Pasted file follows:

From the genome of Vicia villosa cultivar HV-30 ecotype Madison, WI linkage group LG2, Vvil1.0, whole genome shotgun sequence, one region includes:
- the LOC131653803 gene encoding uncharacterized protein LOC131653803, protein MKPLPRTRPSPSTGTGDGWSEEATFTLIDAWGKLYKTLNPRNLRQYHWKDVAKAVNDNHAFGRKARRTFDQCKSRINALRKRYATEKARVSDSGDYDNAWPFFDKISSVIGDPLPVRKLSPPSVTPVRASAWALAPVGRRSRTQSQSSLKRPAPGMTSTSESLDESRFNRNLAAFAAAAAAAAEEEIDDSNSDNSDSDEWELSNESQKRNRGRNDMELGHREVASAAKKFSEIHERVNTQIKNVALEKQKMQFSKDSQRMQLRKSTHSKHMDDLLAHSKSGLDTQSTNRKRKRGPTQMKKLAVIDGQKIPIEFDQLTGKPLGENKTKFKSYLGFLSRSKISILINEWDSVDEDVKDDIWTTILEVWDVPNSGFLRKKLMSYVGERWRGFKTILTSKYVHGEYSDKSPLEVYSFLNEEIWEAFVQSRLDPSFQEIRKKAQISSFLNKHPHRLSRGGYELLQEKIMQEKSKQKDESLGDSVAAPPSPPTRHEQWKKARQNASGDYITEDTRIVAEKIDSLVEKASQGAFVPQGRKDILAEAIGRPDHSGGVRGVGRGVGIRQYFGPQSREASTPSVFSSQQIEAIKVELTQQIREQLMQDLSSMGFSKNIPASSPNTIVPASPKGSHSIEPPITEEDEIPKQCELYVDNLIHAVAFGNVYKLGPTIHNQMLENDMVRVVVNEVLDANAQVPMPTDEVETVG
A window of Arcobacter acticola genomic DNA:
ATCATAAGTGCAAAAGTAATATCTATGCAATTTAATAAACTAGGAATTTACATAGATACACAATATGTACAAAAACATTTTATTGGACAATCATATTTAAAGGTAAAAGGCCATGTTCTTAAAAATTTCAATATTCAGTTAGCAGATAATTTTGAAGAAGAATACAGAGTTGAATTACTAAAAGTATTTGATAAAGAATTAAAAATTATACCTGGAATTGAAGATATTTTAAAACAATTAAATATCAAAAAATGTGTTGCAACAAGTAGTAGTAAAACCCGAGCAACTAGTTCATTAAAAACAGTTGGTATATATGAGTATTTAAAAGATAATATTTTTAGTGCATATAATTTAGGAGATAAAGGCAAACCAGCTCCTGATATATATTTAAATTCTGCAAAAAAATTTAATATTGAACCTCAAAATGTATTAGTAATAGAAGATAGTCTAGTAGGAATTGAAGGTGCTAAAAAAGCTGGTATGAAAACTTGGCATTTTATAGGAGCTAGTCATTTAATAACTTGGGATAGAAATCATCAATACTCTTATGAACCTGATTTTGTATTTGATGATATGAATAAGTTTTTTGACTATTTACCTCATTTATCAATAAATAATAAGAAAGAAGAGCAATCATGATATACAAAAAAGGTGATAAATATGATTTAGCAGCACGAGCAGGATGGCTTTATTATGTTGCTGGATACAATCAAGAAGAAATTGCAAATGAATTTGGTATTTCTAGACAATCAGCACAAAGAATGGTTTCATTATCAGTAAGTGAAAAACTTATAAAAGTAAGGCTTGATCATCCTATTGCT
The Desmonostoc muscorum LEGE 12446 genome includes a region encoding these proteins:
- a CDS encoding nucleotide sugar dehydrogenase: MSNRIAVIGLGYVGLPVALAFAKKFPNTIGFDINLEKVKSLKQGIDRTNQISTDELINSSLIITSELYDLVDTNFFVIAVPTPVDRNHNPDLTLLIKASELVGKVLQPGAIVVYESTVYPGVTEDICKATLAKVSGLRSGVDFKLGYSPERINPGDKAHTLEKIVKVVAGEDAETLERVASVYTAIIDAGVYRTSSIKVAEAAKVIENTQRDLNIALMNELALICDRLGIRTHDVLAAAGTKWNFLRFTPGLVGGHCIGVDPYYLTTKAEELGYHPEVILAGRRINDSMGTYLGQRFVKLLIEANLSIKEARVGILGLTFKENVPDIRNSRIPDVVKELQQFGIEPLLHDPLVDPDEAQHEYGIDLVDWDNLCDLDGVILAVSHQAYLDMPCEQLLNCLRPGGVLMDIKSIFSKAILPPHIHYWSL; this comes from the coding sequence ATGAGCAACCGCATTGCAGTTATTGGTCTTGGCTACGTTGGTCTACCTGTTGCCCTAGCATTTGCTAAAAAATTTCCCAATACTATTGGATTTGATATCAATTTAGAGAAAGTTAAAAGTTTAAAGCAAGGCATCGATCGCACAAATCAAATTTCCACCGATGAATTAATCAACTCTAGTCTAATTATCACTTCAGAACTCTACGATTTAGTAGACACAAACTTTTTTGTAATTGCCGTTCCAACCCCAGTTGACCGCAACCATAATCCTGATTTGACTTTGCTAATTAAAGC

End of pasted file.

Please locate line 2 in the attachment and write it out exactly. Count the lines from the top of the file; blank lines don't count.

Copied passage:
- the LOC131653803 gene encoding uncharacterized protein LOC131653803, protein MKPLPRTRPSPSTGTGDGWSEEATFTLIDAWGKLYKTLNPRNLRQYHWKDVAKAVNDNHAFGRKARRTFDQCKSRINALRKRYATEKARVSDSGDYDNAWPFFDKISSVIGDPLPVRKLSPPSVTPVRASAWALAPVGRRSRTQSQSSLKRPAPGMTSTSESLDESRFNRNLAAFAAAAAAAAEEEIDDSNSDNSDSDEWELSNESQKRNRGRNDMELGHREVASAAKKFSEIHERVNTQIKNVALEKQKMQFSKDSQRMQLRKSTHSKHMDDLLAHSKSGLDTQSTNRKRKRGPTQMKKLAVIDGQKIPIEFDQLTGKPLGENKTKFKSYLGFLSRSKISILINEWDSVDEDVKDDIWTTILEVWDVPNSGFLRKKLMSYVGERWRGFKTILTSKYVHGEYSDKSPLEVYSFLNEEIWEAFVQSRLDPSFQEIRKKAQISSFLNKHPHRLSRGGYELLQEKIMQEKSKQKDESLGDSVAAPPSPPTRHEQWKKARQNASGDYITEDTRIVAEKIDSLVEKASQGAFVPQGRKDILAEAIGRPDHSGGVRGVGRGVGIRQYFGPQSREASTPSVFSSQQIEAIKVELTQQIREQLMQDLSSMGFSKNIPASSPNTIVPASPKGSHSIEPPITEEDEIPKQCELYVDNLIHAVAFGNVYKLGPTIHNQMLENDMVRVVVNEVLDANAQVPMPTDEVETVG